Sometimes our public spaces don’t work as well as they could because we fail to recognize some basic human needs. If we can understand those needs and plan accordingly, our public spaces will be much more appreciated.

Ok, so maybe this is an extreme example, but wouldn't you love to be sitting there?

Advertisements

As I was watching the news coverage of the passing of West Virginia’s Senior Senator, one network showed an old photo of schoolchildren which included a very young Robert C. Byrd. I’m not good at judging the age of little kids, but I’d guess they were somewhere around seven or eight. They looked like what you would expect kids from the olden days to look like. Disheveled clothes, disinterested looks, casual postures. All except Robert C. Byrd.

He was wearing what looked like a suit and he stood at military-like attention, his eyes boring in on the camera. You couldn’t help but notice him. He was different. Just how different would take a few more years to become apparent.

I won’t presume to know how Robert C. Byrd thought but I think it’s safe to say he didn’t think in terms of limitations. Like many West Virginians, Byrd wasn’t born into a life of privilege, yet somehow he was able to reach a level of national prominence that is unmatched in West Virginian politics. Regardless of whether you agree with his political views, give the man his due for his personal accomplishments.

Neither was he limited in what he thought was good for West Virginia. Who would have thought that West Virginia could be the home of the FBI fingerprint center? Robert C. Byrd. Who would have thought that Green Bank should be an important scientific outpost for exploring the universe? Robert C. Byrd. The list is long and the projects are big. In the mind of Robert C. Byrd, West Virginia took a back seat to no one.

So what does all of this have to do with public spaces?

While a good public space doesn’t necessarily have to be big or elaborate, many times the potential for becoming a great public space is thwarted by a vision that is too limited. We tend to use cost as an excuse but I wonder if there isn’t a more systemic reason at work. For generations we’ve heard that West Virginia ranks last in the good categories and near the top in the bad ones. It’s ingrained in us to believe that special projects and special places are for other people, not West Virginians.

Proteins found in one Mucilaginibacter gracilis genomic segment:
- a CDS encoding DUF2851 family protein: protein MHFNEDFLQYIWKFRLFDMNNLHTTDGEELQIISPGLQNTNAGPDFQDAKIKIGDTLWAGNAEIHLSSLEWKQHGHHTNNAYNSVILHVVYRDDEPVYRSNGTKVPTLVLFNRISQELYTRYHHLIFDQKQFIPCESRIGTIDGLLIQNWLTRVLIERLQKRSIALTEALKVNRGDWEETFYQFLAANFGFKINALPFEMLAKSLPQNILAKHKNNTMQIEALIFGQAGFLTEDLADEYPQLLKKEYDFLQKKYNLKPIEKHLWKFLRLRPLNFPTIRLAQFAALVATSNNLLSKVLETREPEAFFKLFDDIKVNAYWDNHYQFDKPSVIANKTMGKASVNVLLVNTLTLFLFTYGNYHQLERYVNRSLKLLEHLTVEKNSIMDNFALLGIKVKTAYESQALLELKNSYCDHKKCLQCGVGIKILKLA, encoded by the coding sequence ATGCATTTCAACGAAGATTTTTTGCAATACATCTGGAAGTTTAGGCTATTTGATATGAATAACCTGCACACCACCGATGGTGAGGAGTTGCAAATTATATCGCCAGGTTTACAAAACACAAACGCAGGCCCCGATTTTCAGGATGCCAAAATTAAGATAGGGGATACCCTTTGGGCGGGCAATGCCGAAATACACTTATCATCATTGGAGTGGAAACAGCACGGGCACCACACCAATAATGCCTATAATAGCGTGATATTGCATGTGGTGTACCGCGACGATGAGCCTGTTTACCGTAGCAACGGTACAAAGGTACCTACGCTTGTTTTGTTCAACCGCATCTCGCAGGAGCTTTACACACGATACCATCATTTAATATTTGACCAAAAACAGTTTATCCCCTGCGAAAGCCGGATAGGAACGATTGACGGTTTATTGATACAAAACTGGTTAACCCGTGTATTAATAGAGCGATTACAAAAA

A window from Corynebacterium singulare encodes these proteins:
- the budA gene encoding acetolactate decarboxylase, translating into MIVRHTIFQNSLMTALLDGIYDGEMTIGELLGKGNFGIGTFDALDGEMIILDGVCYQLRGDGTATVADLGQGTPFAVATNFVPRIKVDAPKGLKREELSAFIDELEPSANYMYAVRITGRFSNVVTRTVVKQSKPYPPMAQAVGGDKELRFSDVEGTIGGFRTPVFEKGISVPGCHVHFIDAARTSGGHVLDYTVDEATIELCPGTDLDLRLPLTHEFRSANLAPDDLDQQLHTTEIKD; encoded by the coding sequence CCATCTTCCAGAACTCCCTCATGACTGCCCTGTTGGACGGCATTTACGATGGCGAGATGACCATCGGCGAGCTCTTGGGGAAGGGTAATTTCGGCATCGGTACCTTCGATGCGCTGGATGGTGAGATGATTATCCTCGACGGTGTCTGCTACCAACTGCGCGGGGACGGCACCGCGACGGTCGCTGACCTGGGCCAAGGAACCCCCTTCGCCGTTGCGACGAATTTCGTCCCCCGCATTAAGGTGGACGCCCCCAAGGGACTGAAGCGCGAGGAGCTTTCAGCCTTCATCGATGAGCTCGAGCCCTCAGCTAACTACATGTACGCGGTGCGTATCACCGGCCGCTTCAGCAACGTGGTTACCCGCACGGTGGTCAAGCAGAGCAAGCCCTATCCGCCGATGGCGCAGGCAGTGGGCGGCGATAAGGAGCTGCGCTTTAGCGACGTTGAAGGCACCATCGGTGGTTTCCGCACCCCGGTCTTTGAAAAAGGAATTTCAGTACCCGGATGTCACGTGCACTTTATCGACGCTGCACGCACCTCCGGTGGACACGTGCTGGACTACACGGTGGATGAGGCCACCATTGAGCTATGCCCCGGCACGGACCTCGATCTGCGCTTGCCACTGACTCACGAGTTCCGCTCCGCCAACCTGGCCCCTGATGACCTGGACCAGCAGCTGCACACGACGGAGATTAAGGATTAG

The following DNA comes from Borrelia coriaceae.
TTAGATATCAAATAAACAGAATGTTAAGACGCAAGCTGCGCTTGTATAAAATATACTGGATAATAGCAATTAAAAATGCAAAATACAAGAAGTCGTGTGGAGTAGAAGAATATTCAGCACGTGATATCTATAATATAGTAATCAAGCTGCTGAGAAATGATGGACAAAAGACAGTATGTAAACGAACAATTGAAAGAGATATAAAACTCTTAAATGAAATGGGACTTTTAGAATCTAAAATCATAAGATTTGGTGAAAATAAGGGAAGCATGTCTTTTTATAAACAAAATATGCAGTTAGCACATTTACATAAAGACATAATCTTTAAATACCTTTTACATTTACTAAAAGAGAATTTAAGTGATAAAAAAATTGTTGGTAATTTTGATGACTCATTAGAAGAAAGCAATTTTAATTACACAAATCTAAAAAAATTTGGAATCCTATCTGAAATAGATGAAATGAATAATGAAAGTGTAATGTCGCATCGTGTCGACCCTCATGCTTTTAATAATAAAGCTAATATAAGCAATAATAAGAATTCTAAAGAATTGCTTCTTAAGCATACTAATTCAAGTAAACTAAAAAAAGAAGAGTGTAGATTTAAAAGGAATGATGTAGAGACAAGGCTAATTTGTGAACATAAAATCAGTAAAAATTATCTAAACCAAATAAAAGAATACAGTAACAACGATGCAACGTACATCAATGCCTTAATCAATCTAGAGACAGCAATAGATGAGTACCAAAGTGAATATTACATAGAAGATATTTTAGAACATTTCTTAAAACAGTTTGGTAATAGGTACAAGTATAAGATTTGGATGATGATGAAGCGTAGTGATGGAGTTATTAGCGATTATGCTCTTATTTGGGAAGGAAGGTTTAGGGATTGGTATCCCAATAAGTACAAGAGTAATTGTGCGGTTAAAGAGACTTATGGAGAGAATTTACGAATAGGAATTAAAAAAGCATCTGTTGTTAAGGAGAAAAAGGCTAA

If you’re reading this, you are in a position of leadership. You may not be an elected official but your interest in the topic of public spaces sets you apart as someone who cares. And you are a thinker. Thinking people can see through the negative attitudes that hold us back and work for better results.

Ok, so besides having a more positive mindset, what can we do?

First, don’t be afraid to think big. Yeah, that’s kind of my mantra. But that’s where great things start.

Second, don’t let the lack of dollars limit you. We’re all familiar with the concept of master plans and project phasing. Master plans are the blueprints of big dreams. In our world of instant gratification, we can sometimes lose sight of the dream after the completion of Phase I, but if we can keep the master plan in front of us and not collecting dust on the shelf, the dream can come to life. Byrd served in the Senate for more than 50 years. Surely we can muster a little patience and perseverance to achieve a five or ten year master plan.

Robert C. Byrd achieved a lot for West Virginia and if he can serve as an example for us on how to get things done, the future for West Virginia is unlimited. We all have our roles. I will likely never be in a position to bring a federal agency to the state, but for every project with which I’m involved, I’ll do all that I can to make it the best that it can be.

What’s your role? How will you lead?